For base e, the first fixed point I've identified is at about -1.85. This can be seen trivially to exist by looking at the graph of tetration for base e. Without looking at the graph, we know that \( \exp_e^{\circ {\small -2}}(1) = -\infty \) and \( \exp_e^{\circ {\small-1}}(1) = 0 \) Therefore, somewhere in that interval, we must have a crossing. And we can also tell that the fixed point will be repelling under tetration, because the slope at the crossing will be greater than 1.

The quick and dirty way to find the fixed point is to take iterated superlogarithms. As it turns out, this is also how we can extend pentation to negative iterations. I'll use a triple arrow to notate pentation, though I suppose that \( \mathrm{sexp}_e^{\circ n}(1) \) would work as well.

We know that \( e\uparrow\uparrow\uparrow0=1 \), and \( e\uparrow\uparrow\uparrow-1=0 \). But we can find \( e\uparrow\uparrow\uparrow-2 \) by finding \( \mathrm{slog}_e(0) \), which is -1. Then we can find \( e\uparrow\uparrow\uparrow-3 \) by finding \( \mathrm{slog}_e(-1) \). This will quickly take us outside the radius of convergence, so in order to get maximum accuracy, we'll find \( \mathrm{slog}_e\left(\exp_e(-1)\right)-1 \).

Using my 1200-term accelerated solution, the first few iterations give us the following:

\( e\uparrow\uparrow\uparrow0=1 \)

\( e\uparrow\uparrow\uparrow-1=\mathrm{slog}_e(1)=0 \)

\( e\uparrow\uparrow\uparrow-2=\mathrm{slog}_e(0)=-1 \)

\( e\uparrow\uparrow\uparrow-3=\mathrm{slog}_e(-1)=-1.636358354286028979629049436 \)

\( e\uparrow\uparrow\uparrow-4=\mathrm{slog}_e(-1.636358354286028979629049436)=-1.813170483098635639971748853 \)

And so on... Taken to similar precision, the fixed point is -1.850354529027181418483437788.

Going in the forward direction for iteration:

\( e\uparrow\uparrow\uparrow1=\mathrm{sexp}_e(1)=2.718281828459045235360287471 \)

\( e\uparrow\uparrow\uparrow2=\mathrm{sexp}_e(2.718281828459045235360287471)=2075.968335058065833574141757 \)

And so on... Obviously, the next iteration is beyond the scope of scientific notation.

In table form, the integer pentations of e, from -20 to 2:

Code:

`n | e penta n`

2 | 2075.968335058065833574141757

1 | 2.718281828459045235360287471

0 | 1.000000000000000000000000000

-1 | 0.000000000000000000000000000

-2 | -1.000000000000000000000000000

-3 | -1.636358354286028979629049436

-4 | -1.813170483098635639971748853

-5 | -1.844484246898395061868430374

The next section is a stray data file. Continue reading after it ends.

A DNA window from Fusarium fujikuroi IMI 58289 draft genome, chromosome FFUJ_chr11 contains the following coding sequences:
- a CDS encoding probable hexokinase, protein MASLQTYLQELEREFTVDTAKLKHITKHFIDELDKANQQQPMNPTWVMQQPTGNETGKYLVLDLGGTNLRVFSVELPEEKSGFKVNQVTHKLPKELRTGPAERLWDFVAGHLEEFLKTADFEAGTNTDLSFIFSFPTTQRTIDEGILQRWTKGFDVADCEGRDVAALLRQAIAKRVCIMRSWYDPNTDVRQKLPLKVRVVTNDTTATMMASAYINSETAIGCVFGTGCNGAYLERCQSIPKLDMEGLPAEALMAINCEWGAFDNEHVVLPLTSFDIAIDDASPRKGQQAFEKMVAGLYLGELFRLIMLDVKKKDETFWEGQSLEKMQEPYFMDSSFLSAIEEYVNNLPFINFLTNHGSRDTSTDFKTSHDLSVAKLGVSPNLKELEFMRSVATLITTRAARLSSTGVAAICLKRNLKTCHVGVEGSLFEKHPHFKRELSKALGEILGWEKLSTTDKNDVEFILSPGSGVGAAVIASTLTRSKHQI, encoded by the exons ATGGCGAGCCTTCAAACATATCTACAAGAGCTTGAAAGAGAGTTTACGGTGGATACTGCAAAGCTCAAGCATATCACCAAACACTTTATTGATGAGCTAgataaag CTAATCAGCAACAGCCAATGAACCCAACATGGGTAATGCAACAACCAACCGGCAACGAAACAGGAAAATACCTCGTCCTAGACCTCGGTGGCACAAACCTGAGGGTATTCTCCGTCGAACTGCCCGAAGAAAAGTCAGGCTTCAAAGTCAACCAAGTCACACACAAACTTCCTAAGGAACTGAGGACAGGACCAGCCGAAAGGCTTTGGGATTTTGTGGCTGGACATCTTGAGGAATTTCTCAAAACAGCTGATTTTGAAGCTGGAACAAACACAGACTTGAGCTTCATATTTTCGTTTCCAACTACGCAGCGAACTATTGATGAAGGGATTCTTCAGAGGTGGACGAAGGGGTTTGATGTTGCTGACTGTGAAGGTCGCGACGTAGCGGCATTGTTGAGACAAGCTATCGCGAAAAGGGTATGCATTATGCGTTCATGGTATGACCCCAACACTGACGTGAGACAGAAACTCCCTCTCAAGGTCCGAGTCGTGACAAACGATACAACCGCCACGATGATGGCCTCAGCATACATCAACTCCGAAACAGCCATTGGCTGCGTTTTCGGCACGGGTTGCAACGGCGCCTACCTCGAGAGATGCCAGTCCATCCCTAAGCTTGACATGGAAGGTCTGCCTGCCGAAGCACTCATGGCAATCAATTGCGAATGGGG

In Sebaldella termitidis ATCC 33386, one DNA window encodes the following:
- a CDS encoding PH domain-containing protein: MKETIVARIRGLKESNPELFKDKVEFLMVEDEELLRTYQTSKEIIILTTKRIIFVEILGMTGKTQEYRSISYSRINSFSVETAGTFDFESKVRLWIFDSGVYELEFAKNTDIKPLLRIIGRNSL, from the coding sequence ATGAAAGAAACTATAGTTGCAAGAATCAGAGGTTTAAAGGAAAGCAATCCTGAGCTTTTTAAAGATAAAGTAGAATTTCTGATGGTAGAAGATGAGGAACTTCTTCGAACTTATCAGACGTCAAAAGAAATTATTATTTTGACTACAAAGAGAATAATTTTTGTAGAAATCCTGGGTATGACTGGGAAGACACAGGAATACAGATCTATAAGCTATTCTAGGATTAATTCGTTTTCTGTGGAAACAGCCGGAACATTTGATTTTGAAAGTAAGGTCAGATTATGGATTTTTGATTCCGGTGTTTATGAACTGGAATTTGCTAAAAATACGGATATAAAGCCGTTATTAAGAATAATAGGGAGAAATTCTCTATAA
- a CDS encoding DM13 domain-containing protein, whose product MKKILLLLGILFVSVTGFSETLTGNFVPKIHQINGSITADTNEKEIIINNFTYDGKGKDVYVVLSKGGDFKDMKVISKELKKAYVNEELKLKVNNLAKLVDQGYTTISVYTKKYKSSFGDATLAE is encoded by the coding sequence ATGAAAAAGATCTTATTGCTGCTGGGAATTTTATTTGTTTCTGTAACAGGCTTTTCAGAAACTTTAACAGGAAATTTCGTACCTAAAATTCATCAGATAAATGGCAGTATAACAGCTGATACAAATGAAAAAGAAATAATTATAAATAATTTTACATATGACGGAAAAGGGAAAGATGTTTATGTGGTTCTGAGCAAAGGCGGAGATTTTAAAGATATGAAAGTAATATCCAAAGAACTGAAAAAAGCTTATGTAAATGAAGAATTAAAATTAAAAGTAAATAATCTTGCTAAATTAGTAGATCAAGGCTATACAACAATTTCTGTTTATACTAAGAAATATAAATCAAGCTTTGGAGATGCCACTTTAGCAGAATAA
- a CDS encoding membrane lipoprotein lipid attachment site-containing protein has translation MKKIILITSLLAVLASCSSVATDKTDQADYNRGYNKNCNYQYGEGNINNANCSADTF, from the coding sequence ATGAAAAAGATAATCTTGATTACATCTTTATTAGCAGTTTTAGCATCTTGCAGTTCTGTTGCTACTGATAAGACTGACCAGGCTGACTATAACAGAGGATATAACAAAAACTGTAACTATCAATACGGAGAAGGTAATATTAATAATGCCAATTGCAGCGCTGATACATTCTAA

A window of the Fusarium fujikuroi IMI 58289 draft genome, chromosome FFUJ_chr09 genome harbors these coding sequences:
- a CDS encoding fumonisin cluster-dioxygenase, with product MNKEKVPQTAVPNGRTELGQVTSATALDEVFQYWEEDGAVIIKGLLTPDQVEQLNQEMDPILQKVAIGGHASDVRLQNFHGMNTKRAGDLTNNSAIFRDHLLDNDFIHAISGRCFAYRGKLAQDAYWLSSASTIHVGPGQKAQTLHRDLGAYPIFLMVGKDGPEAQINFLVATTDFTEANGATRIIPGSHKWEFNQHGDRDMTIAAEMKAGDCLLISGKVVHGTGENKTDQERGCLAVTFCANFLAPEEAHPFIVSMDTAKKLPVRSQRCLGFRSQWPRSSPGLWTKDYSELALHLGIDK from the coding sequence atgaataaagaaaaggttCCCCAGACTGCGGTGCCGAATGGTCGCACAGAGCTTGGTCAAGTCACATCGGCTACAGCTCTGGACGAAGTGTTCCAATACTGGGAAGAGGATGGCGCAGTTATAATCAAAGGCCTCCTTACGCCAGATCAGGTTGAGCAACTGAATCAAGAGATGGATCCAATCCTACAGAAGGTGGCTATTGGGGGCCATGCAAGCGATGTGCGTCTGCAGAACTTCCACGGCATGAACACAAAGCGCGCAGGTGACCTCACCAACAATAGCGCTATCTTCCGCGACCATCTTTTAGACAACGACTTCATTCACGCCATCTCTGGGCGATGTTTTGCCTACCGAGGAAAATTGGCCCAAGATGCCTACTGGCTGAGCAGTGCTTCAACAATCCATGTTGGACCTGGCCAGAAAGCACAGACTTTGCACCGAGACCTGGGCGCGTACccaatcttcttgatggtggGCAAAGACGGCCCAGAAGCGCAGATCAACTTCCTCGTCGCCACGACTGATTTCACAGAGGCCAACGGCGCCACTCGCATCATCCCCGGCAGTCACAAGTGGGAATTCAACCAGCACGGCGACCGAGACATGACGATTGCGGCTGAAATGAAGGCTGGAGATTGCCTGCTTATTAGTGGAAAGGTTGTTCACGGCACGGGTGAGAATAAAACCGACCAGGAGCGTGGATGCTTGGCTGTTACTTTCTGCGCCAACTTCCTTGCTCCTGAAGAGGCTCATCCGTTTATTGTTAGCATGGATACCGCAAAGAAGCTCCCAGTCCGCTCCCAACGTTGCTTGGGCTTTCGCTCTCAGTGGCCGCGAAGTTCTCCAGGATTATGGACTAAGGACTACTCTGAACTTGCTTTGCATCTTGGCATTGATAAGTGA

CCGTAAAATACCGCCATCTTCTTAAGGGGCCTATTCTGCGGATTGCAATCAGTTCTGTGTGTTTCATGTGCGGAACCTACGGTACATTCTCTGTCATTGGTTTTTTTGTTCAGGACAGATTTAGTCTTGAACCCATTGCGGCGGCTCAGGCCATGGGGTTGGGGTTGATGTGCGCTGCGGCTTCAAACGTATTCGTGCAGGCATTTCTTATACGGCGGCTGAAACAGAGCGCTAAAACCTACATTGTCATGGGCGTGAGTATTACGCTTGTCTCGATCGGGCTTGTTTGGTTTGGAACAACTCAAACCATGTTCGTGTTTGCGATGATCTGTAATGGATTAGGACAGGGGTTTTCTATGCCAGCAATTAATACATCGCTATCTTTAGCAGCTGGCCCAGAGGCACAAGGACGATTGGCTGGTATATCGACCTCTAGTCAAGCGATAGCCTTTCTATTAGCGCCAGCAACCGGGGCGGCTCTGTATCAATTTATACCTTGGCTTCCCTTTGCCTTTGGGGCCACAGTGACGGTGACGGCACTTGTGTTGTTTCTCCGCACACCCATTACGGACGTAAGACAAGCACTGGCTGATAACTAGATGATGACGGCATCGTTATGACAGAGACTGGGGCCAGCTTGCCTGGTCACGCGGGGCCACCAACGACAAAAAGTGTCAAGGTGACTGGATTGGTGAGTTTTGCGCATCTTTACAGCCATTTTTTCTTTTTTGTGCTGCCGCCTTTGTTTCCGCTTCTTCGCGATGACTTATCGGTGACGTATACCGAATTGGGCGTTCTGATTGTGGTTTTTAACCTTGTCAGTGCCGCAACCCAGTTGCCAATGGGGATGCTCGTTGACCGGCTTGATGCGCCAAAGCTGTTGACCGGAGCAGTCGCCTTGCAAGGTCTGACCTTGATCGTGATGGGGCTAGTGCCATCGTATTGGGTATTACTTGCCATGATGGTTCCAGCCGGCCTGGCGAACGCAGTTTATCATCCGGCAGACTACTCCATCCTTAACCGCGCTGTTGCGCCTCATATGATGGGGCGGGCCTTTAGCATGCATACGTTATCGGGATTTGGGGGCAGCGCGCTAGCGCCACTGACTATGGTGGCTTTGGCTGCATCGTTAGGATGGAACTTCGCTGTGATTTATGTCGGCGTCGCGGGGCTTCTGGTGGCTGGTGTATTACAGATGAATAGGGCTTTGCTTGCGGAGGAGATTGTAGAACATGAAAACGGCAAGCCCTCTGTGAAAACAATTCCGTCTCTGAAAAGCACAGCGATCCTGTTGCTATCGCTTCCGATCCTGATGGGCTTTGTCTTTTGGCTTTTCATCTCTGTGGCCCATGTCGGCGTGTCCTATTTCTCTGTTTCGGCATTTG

-6 | -1.849443081393375287759562240

-7 | -1.850213384630118386703548774

-8 | -1.850332680687076371299817524

-9 | -1.850351147243492593015231122

-10 | -1.850354005584711078364293582

-11 | -1.850354448007332020493809851

-12 | -1.850354516486711680128769074

-13 | -1.850354527086133925479340624

-14 | -1.850354528726740890531493457

-15 | -1.850354528980678429204206706

-16 | -1.850354529019983561302333809

-17 | -1.850354529026067314878454466

-18 | -1.850354529027008974544720674

-19 | -1.850354529027154727148927025

-20 | -1.850354529027177287127222746

Plotted, we get the following for integer pentations, noting that the second pentation is at about 2,076, well off the top of this graph:

Note that if we flip this graph about the line y=x, we'll see the pentalog. There will be a logarithmic singularity at about x=1.850354529. We can calculate the base of the logarithm by dividing the differences of two consecutive pairs of integer pentates. Going out to -100 iterations, This yields a value of about 6.460671295681839390208370083.

We can also get the value by considering the slog and the reciprocal of its derivative at -1.850354529... This is outside the radius of convergence, so we can't simply take the derivative of the power series I developed at 0. However, we can get there using the Abel functional definition of the slog:

\( \mathrm{slog}(z) = \mathrm{slog}\left(\exp(z)\right)-1 \)

\(

\begin{eqnarray}

D_z \left[\mathrm{slog}(z)\right]

& = & D_z \left[\mathrm{slog}\left(\exp(z)\right)-1\right] \\

\mathrm{slog}^{'}(z) & = & \mathrm{slog}^{'}\left(\exp(z)\right)\exp(z) \\

\end{eqnarray}

\)

This evaluates to 0.1547826772534266617145246066. The reciprocal is 6.460671295681839390208370083, which matches the value I previously calculated by comparing successive negative iterates.

We now have the location and base of the logarithmic singularity. The only potential problem is if there are closer singularities in the complex plane, meaning there are other fixed points of the slog near the origin (which at a glance I doubt). But I'll cross that bridge if and when I get there.

~ Jay Daniel Fox